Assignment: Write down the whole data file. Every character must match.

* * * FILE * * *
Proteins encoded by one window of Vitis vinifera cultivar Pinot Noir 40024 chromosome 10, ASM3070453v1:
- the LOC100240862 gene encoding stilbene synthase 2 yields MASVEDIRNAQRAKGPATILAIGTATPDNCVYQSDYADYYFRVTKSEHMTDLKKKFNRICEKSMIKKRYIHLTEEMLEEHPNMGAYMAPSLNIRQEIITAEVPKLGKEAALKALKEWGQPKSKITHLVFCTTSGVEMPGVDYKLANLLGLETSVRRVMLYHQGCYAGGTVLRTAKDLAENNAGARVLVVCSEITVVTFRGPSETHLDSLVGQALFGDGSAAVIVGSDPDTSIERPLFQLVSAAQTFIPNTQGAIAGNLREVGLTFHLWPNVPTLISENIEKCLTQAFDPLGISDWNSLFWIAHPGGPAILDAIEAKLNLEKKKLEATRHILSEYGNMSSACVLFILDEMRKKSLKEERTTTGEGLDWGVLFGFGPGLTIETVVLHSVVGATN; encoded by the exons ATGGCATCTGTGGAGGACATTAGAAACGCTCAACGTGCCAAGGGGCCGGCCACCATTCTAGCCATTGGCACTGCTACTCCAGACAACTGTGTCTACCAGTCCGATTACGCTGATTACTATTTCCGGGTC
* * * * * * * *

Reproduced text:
Proteins encoded by one window of Vitis vinifera cultivar Pinot Noir 40024 chromosome 10, ASM3070453v1:
- the LOC100240862 gene encoding stilbene synthase 2 yields MASVEDIRNAQRAKGPATILAIGTATPDNCVYQSDYADYYFRVTKSEHMTDLKKKFNRICEKSMIKKRYIHLTEEMLEEHPNMGAYMAPSLNIRQEIITAEVPKLGKEAALKALKEWGQPKSKITHLVFCTTSGVEMPGVDYKLANLLGLETSVRRVMLYHQGCYAGGTVLRTAKDLAENNAGARVLVVCSEITVVTFRGPSETHLDSLVGQALFGDGSAAVIVGSDPDTSIERPLFQLVSAAQTFIPNTQGAIAGNLREVGLTFHLWPNVPTLISENIEKCLTQAFDPLGISDWNSLFWIAHPGGPAILDAIEAKLNLEKKKLEATRHILSEYGNMSSACVLFILDEMRKKSLKEERTTTGEGLDWGVLFGFGPGLTIETVVLHSVVGATN; encoded by the exons ATGGCATCTGTGGAGGACATTAGAAACGCTCAACGTGCCAAGGGGCCGGCCACCATTCTAGCCATTGGCACTGCTACTCCAGACAACTGTGTCTACCAGTCCGATTACGCTGATTACTATTTCCGGGTC